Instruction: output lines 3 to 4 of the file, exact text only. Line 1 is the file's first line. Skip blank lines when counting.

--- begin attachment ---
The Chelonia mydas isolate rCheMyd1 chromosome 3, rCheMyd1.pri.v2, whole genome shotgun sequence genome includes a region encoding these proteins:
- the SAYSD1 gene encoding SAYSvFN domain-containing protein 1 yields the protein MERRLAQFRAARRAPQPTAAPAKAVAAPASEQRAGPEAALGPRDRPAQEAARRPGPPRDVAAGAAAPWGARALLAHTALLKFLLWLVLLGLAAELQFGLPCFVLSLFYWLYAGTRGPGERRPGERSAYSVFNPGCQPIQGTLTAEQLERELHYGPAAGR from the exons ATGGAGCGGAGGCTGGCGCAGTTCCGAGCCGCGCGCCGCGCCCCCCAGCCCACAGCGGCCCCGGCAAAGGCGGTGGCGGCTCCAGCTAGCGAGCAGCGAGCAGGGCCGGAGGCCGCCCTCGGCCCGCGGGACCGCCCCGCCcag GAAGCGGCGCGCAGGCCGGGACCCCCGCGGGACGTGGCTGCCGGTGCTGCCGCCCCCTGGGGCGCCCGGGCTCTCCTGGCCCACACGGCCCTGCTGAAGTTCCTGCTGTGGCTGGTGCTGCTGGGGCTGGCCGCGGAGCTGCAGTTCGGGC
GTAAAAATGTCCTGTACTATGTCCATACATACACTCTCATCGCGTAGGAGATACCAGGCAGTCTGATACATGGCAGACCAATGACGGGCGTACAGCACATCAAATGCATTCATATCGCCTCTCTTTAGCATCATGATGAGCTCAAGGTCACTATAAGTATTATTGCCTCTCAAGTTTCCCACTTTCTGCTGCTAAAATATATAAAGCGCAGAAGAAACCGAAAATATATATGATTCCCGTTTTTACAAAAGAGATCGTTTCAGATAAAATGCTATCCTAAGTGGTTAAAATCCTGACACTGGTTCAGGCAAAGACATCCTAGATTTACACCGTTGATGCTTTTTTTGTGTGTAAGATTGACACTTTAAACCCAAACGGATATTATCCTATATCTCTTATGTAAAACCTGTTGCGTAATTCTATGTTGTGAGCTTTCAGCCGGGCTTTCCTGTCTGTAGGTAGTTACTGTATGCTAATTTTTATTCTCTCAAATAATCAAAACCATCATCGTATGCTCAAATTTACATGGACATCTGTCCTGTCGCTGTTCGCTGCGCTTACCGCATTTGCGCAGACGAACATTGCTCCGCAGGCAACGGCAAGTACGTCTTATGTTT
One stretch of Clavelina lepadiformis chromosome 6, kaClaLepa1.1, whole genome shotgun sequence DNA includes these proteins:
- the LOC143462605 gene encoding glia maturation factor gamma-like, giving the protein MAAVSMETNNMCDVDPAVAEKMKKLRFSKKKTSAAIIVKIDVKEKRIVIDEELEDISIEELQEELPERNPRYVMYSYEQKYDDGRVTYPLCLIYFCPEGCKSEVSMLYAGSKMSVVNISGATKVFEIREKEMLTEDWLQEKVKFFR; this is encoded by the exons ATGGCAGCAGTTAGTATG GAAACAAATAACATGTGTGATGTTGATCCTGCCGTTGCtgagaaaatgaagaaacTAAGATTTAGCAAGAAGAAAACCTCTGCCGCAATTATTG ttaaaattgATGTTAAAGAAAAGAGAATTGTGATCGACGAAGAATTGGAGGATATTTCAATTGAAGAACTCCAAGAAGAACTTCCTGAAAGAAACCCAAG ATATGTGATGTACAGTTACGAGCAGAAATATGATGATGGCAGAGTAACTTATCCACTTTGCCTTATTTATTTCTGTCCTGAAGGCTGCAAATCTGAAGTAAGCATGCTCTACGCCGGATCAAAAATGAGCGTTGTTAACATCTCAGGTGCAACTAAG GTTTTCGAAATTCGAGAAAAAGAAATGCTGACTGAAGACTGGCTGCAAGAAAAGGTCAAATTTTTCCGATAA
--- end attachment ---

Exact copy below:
GTAAAAATGTCCTGTACTATGTCCATACATACACTCTCATCGCGTAGGAGATACCAGGCAGTCTGATACATGGCAGACCAATGACGGGCGTACAGCACATCAAATGCATTCATATCGCCTCTCTTTAGCATCATGATGAGCTCAAGGTCACTATAAGTATTATTGCCTCTCAAGTTTCCCACTTTCTGCTGCTAAAATATATAAAGCGCAGAAGAAACCGAAAATATATATGATTCCCGTTTTTACAAAAGAGATCGTTTCAGATAAAATGCTATCCTAAGTGGTTAAAATCCTGACACTGGTTCAGGCAAAGACATCCTAGATTTACACCGTTGATGCTTTTTTTGTGTGTAAGATTGACACTTTAAACCCAAACGGATATTATCCTATATCTCTTATGTAAAACCTGTTGCGTAATTCTATGTTGTGAGCTTTCAGCCGGGCTTTCCTGTCTGTAGGTAGTTACTGTATGCTAATTTTTATTCTCTCAAATAATCAAAACCATCATCGTATGCTCAAATTTACATGGACATCTGTCCTGTCGCTGTTCGCTGCGCTTACCGCATTTGCGCAGACGAACATTGCTCCGCAGGCAACGGCAAGTACGTCTTATGTTT
One stretch of Clavelina lepadiformis chromosome 6, kaClaLepa1.1, whole genome shotgun sequence DNA includes these proteins: